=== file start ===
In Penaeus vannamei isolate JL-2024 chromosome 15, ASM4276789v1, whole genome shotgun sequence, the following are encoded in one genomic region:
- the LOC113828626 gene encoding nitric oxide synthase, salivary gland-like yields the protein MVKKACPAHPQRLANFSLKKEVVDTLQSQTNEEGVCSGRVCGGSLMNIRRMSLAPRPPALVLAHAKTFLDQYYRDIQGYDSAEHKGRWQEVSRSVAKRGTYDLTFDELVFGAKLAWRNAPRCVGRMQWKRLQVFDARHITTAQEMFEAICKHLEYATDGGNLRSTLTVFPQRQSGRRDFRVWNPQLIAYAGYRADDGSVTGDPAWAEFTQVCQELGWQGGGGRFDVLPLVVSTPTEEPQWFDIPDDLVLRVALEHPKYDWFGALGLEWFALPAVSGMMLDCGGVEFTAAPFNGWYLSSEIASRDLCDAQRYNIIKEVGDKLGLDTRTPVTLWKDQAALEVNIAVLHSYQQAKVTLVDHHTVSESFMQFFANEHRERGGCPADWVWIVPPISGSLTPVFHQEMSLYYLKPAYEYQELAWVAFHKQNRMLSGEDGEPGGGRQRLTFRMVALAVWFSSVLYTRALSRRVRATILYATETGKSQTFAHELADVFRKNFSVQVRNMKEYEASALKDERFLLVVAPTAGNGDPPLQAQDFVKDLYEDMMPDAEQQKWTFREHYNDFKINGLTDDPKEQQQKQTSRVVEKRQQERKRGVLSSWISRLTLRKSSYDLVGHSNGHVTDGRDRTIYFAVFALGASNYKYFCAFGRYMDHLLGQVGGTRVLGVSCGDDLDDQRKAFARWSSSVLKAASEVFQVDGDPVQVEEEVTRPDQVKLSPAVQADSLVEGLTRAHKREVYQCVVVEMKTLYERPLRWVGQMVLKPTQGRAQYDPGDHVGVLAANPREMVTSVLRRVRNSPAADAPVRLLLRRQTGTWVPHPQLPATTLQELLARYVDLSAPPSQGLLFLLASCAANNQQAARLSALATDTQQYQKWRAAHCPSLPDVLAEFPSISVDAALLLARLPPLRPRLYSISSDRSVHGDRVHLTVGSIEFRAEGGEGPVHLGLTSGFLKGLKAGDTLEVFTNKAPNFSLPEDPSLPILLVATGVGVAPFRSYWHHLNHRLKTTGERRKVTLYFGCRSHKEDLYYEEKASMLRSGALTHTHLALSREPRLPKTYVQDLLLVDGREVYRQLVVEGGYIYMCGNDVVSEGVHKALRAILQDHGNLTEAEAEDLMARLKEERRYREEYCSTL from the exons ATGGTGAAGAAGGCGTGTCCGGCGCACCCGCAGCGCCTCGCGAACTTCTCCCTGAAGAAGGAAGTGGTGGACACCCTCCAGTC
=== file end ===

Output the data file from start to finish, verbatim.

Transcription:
In Penaeus vannamei isolate JL-2024 chromosome 15, ASM4276789v1, whole genome shotgun sequence, the following are encoded in one genomic region:
- the LOC113828626 gene encoding nitric oxide synthase, salivary gland-like yields the protein MVKKACPAHPQRLANFSLKKEVVDTLQSQTNEEGVCSGRVCGGSLMNIRRMSLAPRPPALVLAHAKTFLDQYYRDIQGYDSAEHKGRWQEVSRSVAKRGTYDLTFDELVFGAKLAWRNAPRCVGRMQWKRLQVFDARHITTAQEMFEAICKHLEYATDGGNLRSTLTVFPQRQSGRRDFRVWNPQLIAYAGYRADDGSVTGDPAWAEFTQVCQELGWQGGGGRFDVLPLVVSTPTEEPQWFDIPDDLVLRVALEHPKYDWFGALGLEWFALPAVSGMMLDCGGVEFTAAPFNGWYLSSEIASRDLCDAQRYNIIKEVGDKLGLDTRTPVTLWKDQAALEVNIAVLHSYQQAKVTLVDHHTVSESFMQFFANEHRERGGCPADWVWIVPPISGSLTPVFHQEMSLYYLKPAYEYQELAWVAFHKQNRMLSGEDGEPGGGRQRLTFRMVALAVWFSSVLYTRALSRRVRATILYATETGKSQTFAHELADVFRKNFSVQVRNMKEYEASALKDERFLLVVAPTAGNGDPPLQAQDFVKDLYEDMMPDAEQQKWTFREHYNDFKINGLTDDPKEQQQKQTSRVVEKRQQERKRGVLSSWISRLTLRKSSYDLVGHSNGHVTDGRDRTIYFAVFALGASNYKYFCAFGRYMDHLLGQVGGTRVLGVSCGDDLDDQRKAFARWSSSVLKAASEVFQVDGDPVQVEEEVTRPDQVKLSPAVQADSLVEGLTRAHKREVYQCVVVEMKTLYERPLRWVGQMVLKPTQGRAQYDPGDHVGVLAANPREMVTSVLRRVRNSPAADAPVRLLLRRQTGTWVPHPQLPATTLQELLARYVDLSAPPSQGLLFLLASCAANNQQAARLSALATDTQQYQKWRAAHCPSLPDVLAEFPSISVDAALLLARLPPLRPRLYSISSDRSVHGDRVHLTVGSIEFRAEGGEGPVHLGLTSGFLKGLKAGDTLEVFTNKAPNFSLPEDPSLPILLVATGVGVAPFRSYWHHLNHRLKTTGERRKVTLYFGCRSHKEDLYYEEKASMLRSGALTHTHLALSREPRLPKTYVQDLLLVDGREVYRQLVVEGGYIYMCGNDVVSEGVHKALRAILQDHGNLTEAEAEDLMARLKEERRYREEYCSTL from the exons ATGGTGAAGAAGGCGTGTCCGGCGCACCCGCAGCGCCTCGCGAACTTCTCCCTGAAGAAGGAAGTGGTGGACACCCTCCAGTC